Hey,

Have you guys got any tips on reducing the number of page faults caused in our programs? Looking at programs like Windows Media Player 8, it causes around 140,000 page faults after playing for 15 mins!! Im assuming (and after reading) that page faults are costly, any tips?

Thanks :grin:

oDD
Posted on 2001-10-31 09:02:16 by oDD
Page faults occur when you touch executable pages for the first
time. Aint much to do about this. But with the small sizes of our
programs, and the fact that we wont get page faults again unless
we get paged out, this is not too much of a problem.

HOWEVER, large data structures in .data? might be a problem...
Using VirtualAlloc, you can make it COMMIT the memory right away,
which (afaik) means you will NOT get page faults when accessing
the memory... keep this in mind (and do tests). HeapAlloc, GlobalAlloc,
and the likes, probably use a guard page scheme, which means you'll
get page faults.

Just guesses, do some tests.
Posted on 2001-10-31 10:29:26 by f0dder
careful about doing page commits w/o testing. you don't get something for free here. if there's a memalloc issue then you'll wind up just getting the page faults in another process... robbing peter to pay paul... if you're not careful you can actually make things worse. what you need is proper balance.

page thrashing & cache thrashing are two of the monsters that keep me up at nights but so far i haven't been smart enuf to figure out a silver bullet for these problems.

in some older o/s's there were system settings to help with this kind of thing but i don't know enuf windows to be specific.
Posted on 2001-10-31 11:01:18 by rafe
rafe, it depends on what the problems are caused by. If it's insufficient
memory, committing lots in one app is surely bad for the rest.
If the problems are caused by guard pages and "just-in-time" commitment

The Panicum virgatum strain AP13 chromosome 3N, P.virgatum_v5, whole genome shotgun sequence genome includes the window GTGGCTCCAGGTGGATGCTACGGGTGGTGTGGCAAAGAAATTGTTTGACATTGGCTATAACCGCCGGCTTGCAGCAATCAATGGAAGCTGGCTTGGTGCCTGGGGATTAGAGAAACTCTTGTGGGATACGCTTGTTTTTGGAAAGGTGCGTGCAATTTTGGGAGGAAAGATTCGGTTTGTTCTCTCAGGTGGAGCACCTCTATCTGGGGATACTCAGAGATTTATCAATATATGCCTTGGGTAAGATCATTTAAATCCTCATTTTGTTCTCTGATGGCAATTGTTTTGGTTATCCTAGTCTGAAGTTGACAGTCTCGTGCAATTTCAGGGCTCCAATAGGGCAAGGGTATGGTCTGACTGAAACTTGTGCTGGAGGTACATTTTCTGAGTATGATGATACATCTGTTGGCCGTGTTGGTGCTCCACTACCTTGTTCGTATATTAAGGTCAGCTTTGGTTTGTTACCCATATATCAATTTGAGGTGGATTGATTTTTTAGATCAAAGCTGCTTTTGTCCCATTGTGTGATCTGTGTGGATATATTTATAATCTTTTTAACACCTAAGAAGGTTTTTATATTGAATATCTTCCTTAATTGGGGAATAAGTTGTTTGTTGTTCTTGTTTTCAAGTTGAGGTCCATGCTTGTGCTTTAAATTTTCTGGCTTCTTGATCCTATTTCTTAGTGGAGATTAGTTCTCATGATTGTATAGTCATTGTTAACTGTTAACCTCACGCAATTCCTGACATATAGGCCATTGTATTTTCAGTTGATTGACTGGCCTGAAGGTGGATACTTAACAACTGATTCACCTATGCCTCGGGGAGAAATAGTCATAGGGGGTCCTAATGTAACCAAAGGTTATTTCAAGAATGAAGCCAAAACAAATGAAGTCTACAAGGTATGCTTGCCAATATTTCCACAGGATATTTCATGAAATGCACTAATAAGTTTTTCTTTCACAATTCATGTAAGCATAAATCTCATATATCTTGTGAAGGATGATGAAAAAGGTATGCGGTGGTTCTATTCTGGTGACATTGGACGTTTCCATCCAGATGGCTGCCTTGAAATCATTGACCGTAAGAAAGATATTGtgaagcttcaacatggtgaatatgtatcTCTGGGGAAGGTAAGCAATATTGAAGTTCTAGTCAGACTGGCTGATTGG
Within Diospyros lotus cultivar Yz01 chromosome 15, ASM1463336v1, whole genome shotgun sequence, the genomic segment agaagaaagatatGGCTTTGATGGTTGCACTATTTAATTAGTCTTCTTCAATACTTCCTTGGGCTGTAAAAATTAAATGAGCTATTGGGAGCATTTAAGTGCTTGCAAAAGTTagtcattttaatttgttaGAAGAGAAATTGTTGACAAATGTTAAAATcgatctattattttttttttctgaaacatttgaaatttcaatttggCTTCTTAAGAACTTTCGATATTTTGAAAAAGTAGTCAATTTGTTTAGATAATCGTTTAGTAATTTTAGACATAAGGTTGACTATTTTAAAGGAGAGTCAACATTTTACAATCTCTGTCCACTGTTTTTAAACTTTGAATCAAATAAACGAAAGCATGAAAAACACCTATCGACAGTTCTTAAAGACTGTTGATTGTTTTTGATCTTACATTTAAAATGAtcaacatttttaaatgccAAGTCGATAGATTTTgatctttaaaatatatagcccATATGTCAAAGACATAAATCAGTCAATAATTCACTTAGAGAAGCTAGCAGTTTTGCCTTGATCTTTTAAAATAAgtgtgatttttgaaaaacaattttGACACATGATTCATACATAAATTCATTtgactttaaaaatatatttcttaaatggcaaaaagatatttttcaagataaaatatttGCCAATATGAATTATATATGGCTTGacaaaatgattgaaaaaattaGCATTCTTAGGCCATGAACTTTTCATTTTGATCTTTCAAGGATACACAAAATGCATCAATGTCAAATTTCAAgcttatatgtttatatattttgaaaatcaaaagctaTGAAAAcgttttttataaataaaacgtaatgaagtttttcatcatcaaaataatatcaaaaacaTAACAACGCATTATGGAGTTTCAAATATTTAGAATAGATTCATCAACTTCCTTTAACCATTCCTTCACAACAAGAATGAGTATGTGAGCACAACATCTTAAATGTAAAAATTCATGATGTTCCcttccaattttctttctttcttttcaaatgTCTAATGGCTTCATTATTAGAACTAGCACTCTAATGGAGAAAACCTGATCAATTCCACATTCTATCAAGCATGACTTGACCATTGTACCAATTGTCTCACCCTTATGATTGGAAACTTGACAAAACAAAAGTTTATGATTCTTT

(as is usually done), committing will be no problem. Committing a
meg if you NEED a meg is most likely a good idea. Quake pretouched
all it's allocated pages to help speed (in a way to avoid a pretouch-detecting
algorithm in windows, hehe).
Posted on 2001-10-31 11:21:33 by f0dder
thanks. yea, you're right about taking a meg if you need it & you've got plenty.

correct me if i'm wrong... pre-touching sounds useful but only really as a way to determine when & where pages are loaded, which can be useful. But i can't see it improving overall speed because as you mentioned you're going to have to load the pages sometime.

Like I said this is something that concerns me so i'm all eyes. I'm using valloc with no guard pages... i handle that logic myself because the data stucts grow from both the top & bottom of the allocated area & any potential guard page will float

edit: I hope that luck has no play in your up comming surgery & that if it does it's only good :-|
Posted on 2001-10-31 12:14:31 by rafe
Thanks guys, Ill do what u said f0dder and do some tests. Currently I get ~800 page faults, just executing my program. quote from MSDN says "A page fault results in about 1 million lost instructions." WOW thats a lot of waste :) (800 million lost instructions!)

Anywayz thnx again
Posted on 2001-10-31 20:53:32 by oDD
rafe, pretouching means you get your pagefaults at one time, instead
of "as they happen". Thus you have a little longer initial loadtime,
but faster execution time. Also, in the case of (big) local stack data
that is accessed non-linearily, you will have to pretouch or get pagefaults.

Again, I'm not sure whether VirtualAlloc with reserve+commit will
generate a pagefault on first access, but I hope+think not.
Posted on 2001-11-01 00:04:30 by f0dder